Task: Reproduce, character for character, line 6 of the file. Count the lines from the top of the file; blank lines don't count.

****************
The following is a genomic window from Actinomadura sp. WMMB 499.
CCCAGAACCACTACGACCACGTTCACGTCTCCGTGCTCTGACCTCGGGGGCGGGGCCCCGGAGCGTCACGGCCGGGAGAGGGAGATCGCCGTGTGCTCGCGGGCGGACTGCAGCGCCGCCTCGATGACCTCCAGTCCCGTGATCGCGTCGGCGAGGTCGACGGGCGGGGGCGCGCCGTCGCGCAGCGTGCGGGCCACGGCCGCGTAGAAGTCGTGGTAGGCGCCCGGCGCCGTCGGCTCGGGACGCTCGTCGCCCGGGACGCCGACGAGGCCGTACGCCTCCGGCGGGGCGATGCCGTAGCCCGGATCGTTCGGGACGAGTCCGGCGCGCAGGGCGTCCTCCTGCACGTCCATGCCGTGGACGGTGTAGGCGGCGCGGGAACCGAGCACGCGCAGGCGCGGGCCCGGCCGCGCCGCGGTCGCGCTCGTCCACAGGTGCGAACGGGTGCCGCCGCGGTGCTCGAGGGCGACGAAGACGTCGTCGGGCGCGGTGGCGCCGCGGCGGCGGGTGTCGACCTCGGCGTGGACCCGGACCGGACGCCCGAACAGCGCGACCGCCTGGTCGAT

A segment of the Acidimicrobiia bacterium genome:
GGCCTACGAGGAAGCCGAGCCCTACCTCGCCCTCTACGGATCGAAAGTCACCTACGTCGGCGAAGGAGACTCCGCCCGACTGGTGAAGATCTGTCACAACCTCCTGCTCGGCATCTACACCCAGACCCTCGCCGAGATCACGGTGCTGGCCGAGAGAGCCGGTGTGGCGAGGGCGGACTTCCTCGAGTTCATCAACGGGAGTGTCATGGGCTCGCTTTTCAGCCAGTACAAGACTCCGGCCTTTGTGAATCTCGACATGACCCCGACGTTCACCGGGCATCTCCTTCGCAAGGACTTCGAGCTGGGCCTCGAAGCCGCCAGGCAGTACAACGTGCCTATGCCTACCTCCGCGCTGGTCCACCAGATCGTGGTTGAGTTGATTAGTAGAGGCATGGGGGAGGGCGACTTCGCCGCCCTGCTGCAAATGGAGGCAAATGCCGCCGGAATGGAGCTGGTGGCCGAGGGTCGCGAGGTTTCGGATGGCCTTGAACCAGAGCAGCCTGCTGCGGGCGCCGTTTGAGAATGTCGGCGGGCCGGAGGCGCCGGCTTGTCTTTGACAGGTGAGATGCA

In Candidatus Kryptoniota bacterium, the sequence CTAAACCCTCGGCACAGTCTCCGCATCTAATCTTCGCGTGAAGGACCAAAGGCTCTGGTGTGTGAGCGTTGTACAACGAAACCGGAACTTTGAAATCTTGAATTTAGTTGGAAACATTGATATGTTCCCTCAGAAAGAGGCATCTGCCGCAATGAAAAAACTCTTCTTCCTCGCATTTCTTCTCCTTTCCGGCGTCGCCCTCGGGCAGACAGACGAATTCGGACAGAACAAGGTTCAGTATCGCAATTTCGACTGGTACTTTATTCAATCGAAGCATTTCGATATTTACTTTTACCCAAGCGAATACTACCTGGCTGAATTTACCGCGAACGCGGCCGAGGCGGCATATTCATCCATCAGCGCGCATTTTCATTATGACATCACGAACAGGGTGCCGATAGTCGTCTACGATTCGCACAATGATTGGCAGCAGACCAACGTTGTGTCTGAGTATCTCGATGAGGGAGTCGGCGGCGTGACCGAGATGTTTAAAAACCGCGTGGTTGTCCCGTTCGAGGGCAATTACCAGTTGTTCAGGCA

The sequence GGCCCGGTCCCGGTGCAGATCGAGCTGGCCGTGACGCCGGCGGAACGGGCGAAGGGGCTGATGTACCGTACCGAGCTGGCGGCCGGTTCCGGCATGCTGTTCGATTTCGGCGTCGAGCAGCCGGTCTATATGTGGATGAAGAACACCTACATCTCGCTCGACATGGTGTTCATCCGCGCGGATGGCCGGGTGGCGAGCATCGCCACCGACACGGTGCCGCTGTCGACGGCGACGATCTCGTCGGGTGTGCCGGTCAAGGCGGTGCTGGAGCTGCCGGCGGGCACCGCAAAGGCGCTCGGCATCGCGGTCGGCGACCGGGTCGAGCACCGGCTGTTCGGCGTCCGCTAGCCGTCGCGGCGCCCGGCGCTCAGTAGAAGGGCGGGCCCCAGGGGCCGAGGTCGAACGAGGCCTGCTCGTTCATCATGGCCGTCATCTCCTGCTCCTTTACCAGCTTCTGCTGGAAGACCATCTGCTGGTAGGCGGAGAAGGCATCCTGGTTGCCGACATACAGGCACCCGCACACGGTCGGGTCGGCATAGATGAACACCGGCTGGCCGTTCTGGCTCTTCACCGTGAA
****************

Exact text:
The sequence GGCCCGGTCCCGGTGCAGATCGAGCTGGCCGTGACGCCGGCGGAACGGGCGAAGGGGCTGATGTACCGTACCGAGCTGGCGGCCGGTTCCGGCATGCTGTTCGATTTCGGCGTCGAGCAGCCGGTCTATATGTGGATGAAGAACACCTACATCTCGCTCGACATGGTGTTCATCCGCGCGGATGGCCGGGTGGCGAGCATCGCCACCGACACGGTGCCGCTGTCGACGGCGACGATCTCGTCGGGTGTGCCGGTCAAGGCGGTGCTGGAGCTGCCGGCGGGCACCGCAAAGGCGCTCGGCATCGCGGTCGGCGACCGGGTCGAGCACCGGCTGTTCGGCGTCCGCTAGCCGTCGCGGCGCCCGGCGCTCAGTAGAAGGGCGGGCCCCAGGGGCCGAGGTCGAACGAGGCCTGCTCGTTCATCATGGCCGTCATCTCCTGCTCCTTTACCAGCTTCTGCTGGAAGACCATCTGCTGGTAGGCGGAGAAGGCATCCTGGTTGCCGACATACAGGCACCCGCACACGGTCGGGTCGGCATAGATGAACACCGGCTGGCCGTTCTGGCTCTTCACCGTGAA